Some Assembly Required Part 3: Unladen Swallow

Written by Chad McElwain 7 months ago

To Recap:

  • Incredible idea, check.
  • Owning of that idea, check.
  • Let go of the idea, prepared to pivot, check.
  • Peace with the cost, check.
  • Resources and partners found, check.
  • Ready to get to work and take over the world, check.
  • Now What the H-E-Double Hockey Sticks Now!?

What you do depends on a bunch of things; at its core you have to get organized. You have no choice now but to be organized, consistent and persistent. That might sound easy reading it here but this is the hardest part of the whole process. The success of your idea depends on you, not anyone else.

Your idea is your responsibility.

Getting advice at this stage is exactly what you should be doing. But don't make the same mistake that a lot of people do don't talk to successful people, you can if you want I guess, but you won't get useful advice from these folks. You want to find the people who have failed the most, dusted themselves off and tried again. You don't need someone who is successful and at a different phase of their product lifecycle to give you advice. Not yet. You need to find the people who have tried and failed, tried and failed over and over again till they got it right.

My losses column is way longer that my wins column, that is not what matters. People who try and fail consistently then finally succeed learn from their mistakes. And that is what you need. Get to know the pitfalls, find out what not to do, what can wait, what can't, and learn where to focus your organization efforts.

The First "Advice Bank" Deposit

  • Don't, please don't go and sell your idea to someone and promise a due date before you even have a team to build it. Building something takes time. Transferring the pressure of covering your own @$$ to your team is not cool.
  • Don't offer shared ownership of your idea. If someone you want on your team mentions the possibility then fine, have that talk with them. You have to remember you are in this case ignoring the first bit of advice. If you offer a percentage of ownership of something that doesn't exist yet you are now selling your team members imaginary compensation. As we all know imaginary compensation doesn't buy a lot or pay a mortgage.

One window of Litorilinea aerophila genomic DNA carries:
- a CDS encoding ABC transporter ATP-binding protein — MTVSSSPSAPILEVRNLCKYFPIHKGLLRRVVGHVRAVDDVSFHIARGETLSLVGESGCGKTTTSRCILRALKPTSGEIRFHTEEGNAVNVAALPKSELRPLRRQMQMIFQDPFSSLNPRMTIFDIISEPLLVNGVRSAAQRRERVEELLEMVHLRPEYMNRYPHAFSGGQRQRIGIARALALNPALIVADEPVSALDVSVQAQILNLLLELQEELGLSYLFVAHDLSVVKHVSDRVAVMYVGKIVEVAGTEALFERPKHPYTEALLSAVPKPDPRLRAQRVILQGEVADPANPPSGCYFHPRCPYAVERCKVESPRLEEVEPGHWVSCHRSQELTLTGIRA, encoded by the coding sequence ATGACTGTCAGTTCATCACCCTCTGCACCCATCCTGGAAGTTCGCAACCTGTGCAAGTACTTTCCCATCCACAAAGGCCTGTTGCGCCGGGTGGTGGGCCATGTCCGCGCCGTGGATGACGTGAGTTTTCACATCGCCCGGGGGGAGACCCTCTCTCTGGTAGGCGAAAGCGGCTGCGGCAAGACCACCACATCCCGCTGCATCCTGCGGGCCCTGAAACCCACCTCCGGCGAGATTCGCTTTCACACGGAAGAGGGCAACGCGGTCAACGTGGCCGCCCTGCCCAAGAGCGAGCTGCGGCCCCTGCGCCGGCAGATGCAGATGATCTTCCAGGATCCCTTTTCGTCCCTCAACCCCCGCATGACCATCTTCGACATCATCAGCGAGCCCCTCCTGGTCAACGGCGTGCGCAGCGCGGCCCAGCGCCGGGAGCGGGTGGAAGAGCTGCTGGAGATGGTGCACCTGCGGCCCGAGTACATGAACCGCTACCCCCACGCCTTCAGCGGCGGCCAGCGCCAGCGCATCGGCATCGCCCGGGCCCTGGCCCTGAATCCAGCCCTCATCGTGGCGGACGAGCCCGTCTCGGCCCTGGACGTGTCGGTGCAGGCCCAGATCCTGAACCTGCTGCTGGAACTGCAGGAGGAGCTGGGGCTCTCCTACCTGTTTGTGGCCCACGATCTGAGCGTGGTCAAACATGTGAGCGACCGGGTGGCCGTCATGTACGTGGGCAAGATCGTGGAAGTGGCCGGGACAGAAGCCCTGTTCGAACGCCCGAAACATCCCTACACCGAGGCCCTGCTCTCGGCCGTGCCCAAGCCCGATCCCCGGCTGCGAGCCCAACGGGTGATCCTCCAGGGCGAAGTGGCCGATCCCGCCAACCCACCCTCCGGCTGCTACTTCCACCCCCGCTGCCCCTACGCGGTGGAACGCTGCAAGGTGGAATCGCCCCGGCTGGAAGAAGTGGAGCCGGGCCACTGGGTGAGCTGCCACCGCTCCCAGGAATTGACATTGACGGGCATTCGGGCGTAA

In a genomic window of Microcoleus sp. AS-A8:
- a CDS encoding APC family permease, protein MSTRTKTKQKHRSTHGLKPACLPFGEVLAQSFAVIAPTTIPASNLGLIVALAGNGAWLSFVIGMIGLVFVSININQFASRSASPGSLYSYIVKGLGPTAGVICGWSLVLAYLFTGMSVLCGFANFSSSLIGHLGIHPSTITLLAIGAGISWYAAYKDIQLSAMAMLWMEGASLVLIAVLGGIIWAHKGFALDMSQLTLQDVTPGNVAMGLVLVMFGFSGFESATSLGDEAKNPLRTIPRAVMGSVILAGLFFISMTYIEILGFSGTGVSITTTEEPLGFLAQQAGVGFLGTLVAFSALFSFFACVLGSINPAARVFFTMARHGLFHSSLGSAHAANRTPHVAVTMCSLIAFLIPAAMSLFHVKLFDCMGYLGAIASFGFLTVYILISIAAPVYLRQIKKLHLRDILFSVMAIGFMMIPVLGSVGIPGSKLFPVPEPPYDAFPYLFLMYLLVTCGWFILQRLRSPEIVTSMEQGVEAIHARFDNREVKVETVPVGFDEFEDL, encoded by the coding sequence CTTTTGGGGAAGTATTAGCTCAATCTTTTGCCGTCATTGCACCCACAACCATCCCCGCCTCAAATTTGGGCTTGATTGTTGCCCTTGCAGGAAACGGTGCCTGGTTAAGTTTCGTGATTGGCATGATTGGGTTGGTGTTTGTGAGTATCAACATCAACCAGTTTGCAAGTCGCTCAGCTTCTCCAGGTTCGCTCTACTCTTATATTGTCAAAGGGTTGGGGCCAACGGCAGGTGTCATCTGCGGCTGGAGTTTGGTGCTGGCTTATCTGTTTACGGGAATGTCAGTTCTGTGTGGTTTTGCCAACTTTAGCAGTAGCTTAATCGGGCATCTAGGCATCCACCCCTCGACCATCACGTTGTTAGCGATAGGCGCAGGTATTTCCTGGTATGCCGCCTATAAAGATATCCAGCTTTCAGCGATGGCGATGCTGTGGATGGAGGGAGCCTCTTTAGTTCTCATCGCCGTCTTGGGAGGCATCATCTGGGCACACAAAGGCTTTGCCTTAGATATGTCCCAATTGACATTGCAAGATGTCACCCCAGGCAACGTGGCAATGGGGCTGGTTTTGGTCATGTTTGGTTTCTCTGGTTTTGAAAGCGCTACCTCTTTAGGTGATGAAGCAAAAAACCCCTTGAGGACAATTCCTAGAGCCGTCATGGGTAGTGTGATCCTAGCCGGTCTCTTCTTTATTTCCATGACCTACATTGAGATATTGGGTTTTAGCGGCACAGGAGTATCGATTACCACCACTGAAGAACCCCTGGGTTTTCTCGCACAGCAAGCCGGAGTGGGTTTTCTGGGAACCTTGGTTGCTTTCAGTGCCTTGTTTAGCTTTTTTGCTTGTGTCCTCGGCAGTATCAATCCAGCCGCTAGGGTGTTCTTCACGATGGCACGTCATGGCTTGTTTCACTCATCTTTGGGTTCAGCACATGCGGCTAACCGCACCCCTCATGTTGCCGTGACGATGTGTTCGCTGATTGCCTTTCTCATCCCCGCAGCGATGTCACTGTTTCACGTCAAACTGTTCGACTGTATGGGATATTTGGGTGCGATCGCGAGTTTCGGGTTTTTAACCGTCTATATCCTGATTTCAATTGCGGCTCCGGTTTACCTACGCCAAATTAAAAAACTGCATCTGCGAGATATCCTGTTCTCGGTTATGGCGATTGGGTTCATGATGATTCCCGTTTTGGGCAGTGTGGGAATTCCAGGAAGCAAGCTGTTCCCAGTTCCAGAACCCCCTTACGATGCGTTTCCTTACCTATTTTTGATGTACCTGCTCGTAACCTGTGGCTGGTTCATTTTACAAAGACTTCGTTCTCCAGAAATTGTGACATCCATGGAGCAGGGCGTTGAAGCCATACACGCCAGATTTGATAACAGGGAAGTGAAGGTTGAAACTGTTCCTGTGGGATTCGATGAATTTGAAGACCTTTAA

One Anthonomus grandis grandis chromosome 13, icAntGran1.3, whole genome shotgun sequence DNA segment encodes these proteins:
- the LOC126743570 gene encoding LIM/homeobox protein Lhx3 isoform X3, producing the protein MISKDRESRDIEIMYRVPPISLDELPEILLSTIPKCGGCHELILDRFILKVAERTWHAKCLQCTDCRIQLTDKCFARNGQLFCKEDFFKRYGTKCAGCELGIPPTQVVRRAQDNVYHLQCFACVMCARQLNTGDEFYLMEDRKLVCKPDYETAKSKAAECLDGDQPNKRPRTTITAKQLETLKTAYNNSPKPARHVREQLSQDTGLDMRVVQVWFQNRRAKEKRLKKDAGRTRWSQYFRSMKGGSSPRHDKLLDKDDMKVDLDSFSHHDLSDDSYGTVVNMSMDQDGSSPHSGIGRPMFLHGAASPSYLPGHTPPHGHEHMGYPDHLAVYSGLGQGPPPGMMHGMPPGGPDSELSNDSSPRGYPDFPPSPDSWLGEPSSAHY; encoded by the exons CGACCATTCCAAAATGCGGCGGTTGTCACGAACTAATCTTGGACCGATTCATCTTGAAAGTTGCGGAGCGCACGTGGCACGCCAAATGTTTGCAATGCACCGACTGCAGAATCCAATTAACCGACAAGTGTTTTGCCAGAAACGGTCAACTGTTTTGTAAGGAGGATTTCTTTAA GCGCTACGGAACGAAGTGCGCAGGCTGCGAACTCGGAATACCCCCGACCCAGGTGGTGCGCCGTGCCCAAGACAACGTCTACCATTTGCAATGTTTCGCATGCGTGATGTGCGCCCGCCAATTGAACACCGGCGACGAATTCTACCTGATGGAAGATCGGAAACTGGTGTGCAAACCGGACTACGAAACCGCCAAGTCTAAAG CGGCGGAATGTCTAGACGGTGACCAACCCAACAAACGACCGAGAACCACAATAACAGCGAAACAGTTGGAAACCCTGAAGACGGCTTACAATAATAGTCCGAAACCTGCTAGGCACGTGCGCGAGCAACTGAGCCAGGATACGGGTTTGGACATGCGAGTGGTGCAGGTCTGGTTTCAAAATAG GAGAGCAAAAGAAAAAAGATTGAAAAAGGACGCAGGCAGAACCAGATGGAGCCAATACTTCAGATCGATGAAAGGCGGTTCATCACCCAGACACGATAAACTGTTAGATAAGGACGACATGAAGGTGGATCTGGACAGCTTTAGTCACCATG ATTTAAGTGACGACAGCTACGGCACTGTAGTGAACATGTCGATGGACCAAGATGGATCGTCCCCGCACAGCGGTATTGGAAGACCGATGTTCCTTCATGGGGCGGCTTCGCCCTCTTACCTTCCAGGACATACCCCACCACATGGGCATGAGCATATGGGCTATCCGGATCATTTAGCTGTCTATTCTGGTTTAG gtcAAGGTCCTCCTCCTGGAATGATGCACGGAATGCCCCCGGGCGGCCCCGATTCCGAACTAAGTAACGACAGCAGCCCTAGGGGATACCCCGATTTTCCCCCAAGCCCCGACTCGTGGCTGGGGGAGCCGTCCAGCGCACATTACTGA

• Don't transfer your stress to your team. You are lucky to have them. They know more about this than you. You want to be surrounded with people smarter than you, thats a good thing. You know what you want, they know what is possible. You might have to give up the spinning rims at times, but you still get the Cadillac.
  • Last freebie. If you have deadlines; for the love of all that is holy recruit a project manager. You are the product owner, not the PM. Know your role, stay in your lane. Please for the sake of everyone involved, stay in your lane.

Stay in your lane.

Success is up to you, the product owner. It is not up to your team. It is their job to own very small parts of your product and they are awesome at it. (Make sure you tell them that.) You need to be looking to the future, making a 5 year plan I suppose is the common practice. 5 years is not good enough. If you want to be successful you need a 20, 30, 60, 100 year plan. Plan the entire product lifecycle.

If you product plan looks like this stop, just stop.

  1. Build thing
  2. Make money
  3. Make more money
  4. Show everyone how much money I made

Stop reading this now, go find something else to do. Become a day trader. Invest in crypto currency (learn about crypto currency) insert other buzzwords here. I have seen product outlines that look just like the one above, no joke.

There is this thing called the 5 stages of the Product Lifecycle; these are pseudo babble-garbage, lets look and shake our heads in disappointment together.

  • Product Development. (Duh)
  • Introduction. (So... marketing)
  • Growth. (Sales)
  • Maturity. (Recurring sales, sustainability)
  • Decline. (Bottom falls out.)

Looks simple but its not; and there are not 5 stages. You need to plan between those stages. You need fallbacks and points to pivot, you need a product survivability and execution plan. These 5 stages have invisible dots between them that need to be connected. Contact us we can help you connect those little suckers. We want to help you. We also do Crosswords and pretty good with Sudoku puzzles. Rock-Em-Sock-Em Robots is also an option. It's always an option and yes that was a challenge... Bring it.

Thanks for reading and following along! Please visit our website for more photos of this and other projects. If you need help with your idea please contact us!

Come back for Part 4: Holy $#!+ It Works... Sort Of..., and thanks again!